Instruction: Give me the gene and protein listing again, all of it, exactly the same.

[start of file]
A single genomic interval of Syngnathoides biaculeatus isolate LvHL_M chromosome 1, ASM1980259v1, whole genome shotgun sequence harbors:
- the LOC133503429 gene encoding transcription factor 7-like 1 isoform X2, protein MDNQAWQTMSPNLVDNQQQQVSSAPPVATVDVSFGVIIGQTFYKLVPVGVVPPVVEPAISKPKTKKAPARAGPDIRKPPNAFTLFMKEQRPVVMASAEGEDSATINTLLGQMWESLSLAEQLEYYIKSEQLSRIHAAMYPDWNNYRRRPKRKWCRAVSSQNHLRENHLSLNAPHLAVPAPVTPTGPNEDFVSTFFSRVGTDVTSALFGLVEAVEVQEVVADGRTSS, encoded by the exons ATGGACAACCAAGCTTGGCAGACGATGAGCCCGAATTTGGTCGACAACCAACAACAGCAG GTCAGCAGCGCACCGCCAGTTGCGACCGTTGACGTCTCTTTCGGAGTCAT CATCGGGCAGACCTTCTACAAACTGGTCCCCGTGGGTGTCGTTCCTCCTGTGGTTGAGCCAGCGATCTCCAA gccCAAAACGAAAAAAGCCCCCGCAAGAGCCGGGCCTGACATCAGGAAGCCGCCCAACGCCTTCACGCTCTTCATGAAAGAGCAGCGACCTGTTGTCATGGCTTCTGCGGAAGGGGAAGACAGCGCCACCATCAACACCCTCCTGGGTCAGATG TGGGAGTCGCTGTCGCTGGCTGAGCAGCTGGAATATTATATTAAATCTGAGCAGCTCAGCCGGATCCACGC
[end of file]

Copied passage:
A single genomic interval of Syngnathoides biaculeatus isolate LvHL_M chromosome 1, ASM1980259v1, whole genome shotgun sequence harbors:
- the LOC133503429 gene encoding transcription factor 7-like 1 isoform X2, protein MDNQAWQTMSPNLVDNQQQQVSSAPPVATVDVSFGVIIGQTFYKLVPVGVVPPVVEPAISKPKTKKAPARAGPDIRKPPNAFTLFMKEQRPVVMASAEGEDSATINTLLGQMWESLSLAEQLEYYIKSEQLSRIHAAMYPDWNNYRRRPKRKWCRAVSSQNHLRENHLSLNAPHLAVPAPVTPTGPNEDFVSTFFSRVGTDVTSALFGLVEAVEVQEVVADGRTSS, encoded by the exons ATGGACAACCAAGCTTGGCAGACGATGAGCCCGAATTTGGTCGACAACCAACAACAGCAG GTCAGCAGCGCACCGCCAGTTGCGACCGTTGACGTCTCTTTCGGAGTCAT CATCGGGCAGACCTTCTACAAACTGGTCCCCGTGGGTGTCGTTCCTCCTGTGGTTGAGCCAGCGATCTCCAA gccCAAAACGAAAAAAGCCCCCGCAAGAGCCGGGCCTGACATCAGGAAGCCGCCCAACGCCTTCACGCTCTTCATGAAAGAGCAGCGACCTGTTGTCATGGCTTCTGCGGAAGGGGAAGACAGCGCCACCATCAACACCCTCCTGGGTCAGATG TGGGAGTCGCTGTCGCTGGCTGAGCAGCTGGAATATTATATTAAATCTGAGCAGCTCAGCCGGATCCACGC